No Biases

Unlike Falcon, PaLM, LLaMA and other language models, the OLMo framework doesn’t include any bias in its architecture to reinforce the training stability. 

Non-Parametric Layer Norm

The OLMo framework implements the non-parametric formulation of the layer norm in its architecture. The Non-Parametric Layer Norm offers no affine transformation inside the norm i.e it doesn’t offer any adaptive gain or bias. Non-Parametric Layer Norm not only offers more security that Parametric Layer Norms, but also they are faster. 

SwiGLU Activation Function

Like a majority of language models like PaLM and LLaMA, the OLMo framework includes the SwiGLU activation function in its architecture as an alternative of the ReLU activation function, and increases the hidden activation size to the closest multiple of 128 to enhance throughput. 

RoPE or Rotary Positional Embeddings

The OLMo models follow the LLaMA and PaLM models and swap absolutely the positional embeddings for RoPE or Rotary Positional Embeddings. 

Pre Training with Dolma

Although the event community now has enhanced access to model parameters, the doors to access pre-training datasets still remain shut because the pre-training data isn’t released alongside the closed models nor alongside the open models. Moreover, technical documentations covering such data often lack vital details required to totally understand and replicate the model. The roadblock makes it difficult to hold forward the research in certain threads of language model research including the understanding of how the training data impacts the capabilities and limitations of the model. The OLMo framework built and released its pre-training dataset, Dolma, to facilitate open research on language model pre-training. The Dolma dataset is a multi-source and diverse collection of over 3 trillion tokens across 5 billion documents collected from 7 different sources which are commonly utilized by powerful large-scale LLMs for pre-training and are accessible to the final audience. The composition of the Dolma dataset is summarized in the next table.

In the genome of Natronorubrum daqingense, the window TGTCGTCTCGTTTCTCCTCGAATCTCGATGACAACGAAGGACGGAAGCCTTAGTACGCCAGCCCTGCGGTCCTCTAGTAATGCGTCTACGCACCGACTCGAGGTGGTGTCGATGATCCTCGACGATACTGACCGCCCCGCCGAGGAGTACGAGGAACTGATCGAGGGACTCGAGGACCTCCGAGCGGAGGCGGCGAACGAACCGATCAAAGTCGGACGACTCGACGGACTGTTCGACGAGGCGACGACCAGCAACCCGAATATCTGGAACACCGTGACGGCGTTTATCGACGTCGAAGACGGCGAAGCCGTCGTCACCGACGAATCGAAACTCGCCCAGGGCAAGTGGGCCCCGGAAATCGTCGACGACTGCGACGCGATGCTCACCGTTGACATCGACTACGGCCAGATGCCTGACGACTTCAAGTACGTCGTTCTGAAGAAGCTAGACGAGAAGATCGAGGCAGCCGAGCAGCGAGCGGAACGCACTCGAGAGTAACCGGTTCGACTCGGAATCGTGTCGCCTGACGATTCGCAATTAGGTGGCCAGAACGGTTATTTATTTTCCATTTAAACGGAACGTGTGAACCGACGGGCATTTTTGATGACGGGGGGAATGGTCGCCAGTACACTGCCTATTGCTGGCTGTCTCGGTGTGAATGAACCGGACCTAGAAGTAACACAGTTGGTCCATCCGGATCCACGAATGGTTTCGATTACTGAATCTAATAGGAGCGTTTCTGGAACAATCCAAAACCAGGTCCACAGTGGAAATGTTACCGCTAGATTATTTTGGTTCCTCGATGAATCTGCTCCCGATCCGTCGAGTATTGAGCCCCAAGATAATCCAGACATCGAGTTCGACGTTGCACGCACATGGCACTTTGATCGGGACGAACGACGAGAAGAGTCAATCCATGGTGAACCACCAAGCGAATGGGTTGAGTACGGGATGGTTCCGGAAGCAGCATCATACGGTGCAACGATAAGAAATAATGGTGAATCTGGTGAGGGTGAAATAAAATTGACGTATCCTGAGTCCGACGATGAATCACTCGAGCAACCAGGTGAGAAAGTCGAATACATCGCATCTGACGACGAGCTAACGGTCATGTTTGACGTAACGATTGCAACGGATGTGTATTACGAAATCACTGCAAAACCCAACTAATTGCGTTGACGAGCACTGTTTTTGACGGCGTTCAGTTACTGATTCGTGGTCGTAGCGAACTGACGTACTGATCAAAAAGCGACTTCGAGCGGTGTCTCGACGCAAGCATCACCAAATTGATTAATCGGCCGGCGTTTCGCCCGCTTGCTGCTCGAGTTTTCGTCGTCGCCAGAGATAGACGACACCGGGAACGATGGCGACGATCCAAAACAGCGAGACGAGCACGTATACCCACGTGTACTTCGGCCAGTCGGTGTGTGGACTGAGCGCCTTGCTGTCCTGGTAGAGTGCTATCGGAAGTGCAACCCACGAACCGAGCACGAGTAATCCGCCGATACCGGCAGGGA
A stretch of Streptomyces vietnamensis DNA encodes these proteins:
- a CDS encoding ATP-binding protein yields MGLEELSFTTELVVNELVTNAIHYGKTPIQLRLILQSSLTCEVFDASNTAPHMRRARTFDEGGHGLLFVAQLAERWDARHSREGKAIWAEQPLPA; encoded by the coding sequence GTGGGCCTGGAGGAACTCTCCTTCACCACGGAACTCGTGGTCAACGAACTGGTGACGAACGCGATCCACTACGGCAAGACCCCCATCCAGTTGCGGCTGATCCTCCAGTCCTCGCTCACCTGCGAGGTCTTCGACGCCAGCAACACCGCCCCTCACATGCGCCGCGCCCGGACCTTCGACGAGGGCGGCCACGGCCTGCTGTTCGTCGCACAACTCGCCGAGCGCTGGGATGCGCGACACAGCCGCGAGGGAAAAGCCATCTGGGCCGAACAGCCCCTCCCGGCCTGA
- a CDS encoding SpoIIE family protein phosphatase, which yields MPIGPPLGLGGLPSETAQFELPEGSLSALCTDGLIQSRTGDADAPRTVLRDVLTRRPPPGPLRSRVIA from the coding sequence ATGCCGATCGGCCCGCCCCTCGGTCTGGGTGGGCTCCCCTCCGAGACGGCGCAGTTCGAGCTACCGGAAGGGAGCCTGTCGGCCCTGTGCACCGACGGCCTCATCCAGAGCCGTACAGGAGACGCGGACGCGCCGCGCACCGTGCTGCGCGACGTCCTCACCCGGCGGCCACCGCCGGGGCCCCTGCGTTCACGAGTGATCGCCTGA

The Dolma dataset is built using a pipeline of 5 components: language filtering, quality filtering, content filtering, multi-source mixing, deduplication, and tokenization. OLMo has also released the Dolma report that gives more insights into the design principles and construction details together with a more detailed content summary. The model also open sources its high performance data curation tools to enable easy and quick curation of pre-training data corpora. Evaluation of the model follows a two-staged strategy, starting with online evaluation for decision-making during model training and a final offline evaluation for an aggregated evaluation from model checkpoints. For offline evaluation, OLMo uses the Catwalk framework, our publicly available evaluation tool that has access to a broad diversity of datasets and task formats. The framework uses Catwalk for downstream evaluation in addition to intrinsic language modeling evaluation on our latest perplexity benchmark, Paloma. OLMo then compares it against several public models using its fixed evaluation pipeline, for each downstream and perplexity evaluation. 

OLMo runs several evaluation metrics in regards to the model architecture, initialization, optimizers, learning rate schedule, and mixtures of knowledge through the training of the model. Developers call it OLMo’s “online evaluation” in that it’s an in-loop iteration at every 1000 training steps (or ∼4B training tokens) to offer an early and continuous signal on the standard of the model being trained. The setup of those evaluations will depend on a majority of core tasks and experiment settings used for our offline evaluation. OLMo goals for not only comparisons of OLMo-7B against other models for best performance but in addition to indicate the way it enables fuller and more controlled scientific evaluation. OLMo-7B is the most important Language Model with explicit decontamination for perplexity evaluation. 

OLMo Training

It is important to notice that the OLMo framework models are trained using the ZeRO optimizer strategy, which is provided by the FSDP framework through PyTorch and, in this manner, substantially reduces GPU memory consumption by sharding model weights over GPUs. With this, on the 7B scale, training could be done with a micro-batch size of 4096 tokens per GPU on our hardware. The training framework for OLMo-1B and -7B models uses a globally constant batch size of about 4M tokens (2048 instances each with a sequence length of 2048 tokens). For the model OLMo-65B (currently in training), developers use a batch size warmup that starts at about 2M tokens (1024 instances), doubling every 100B tokens until about 16M tokens (8192 instances).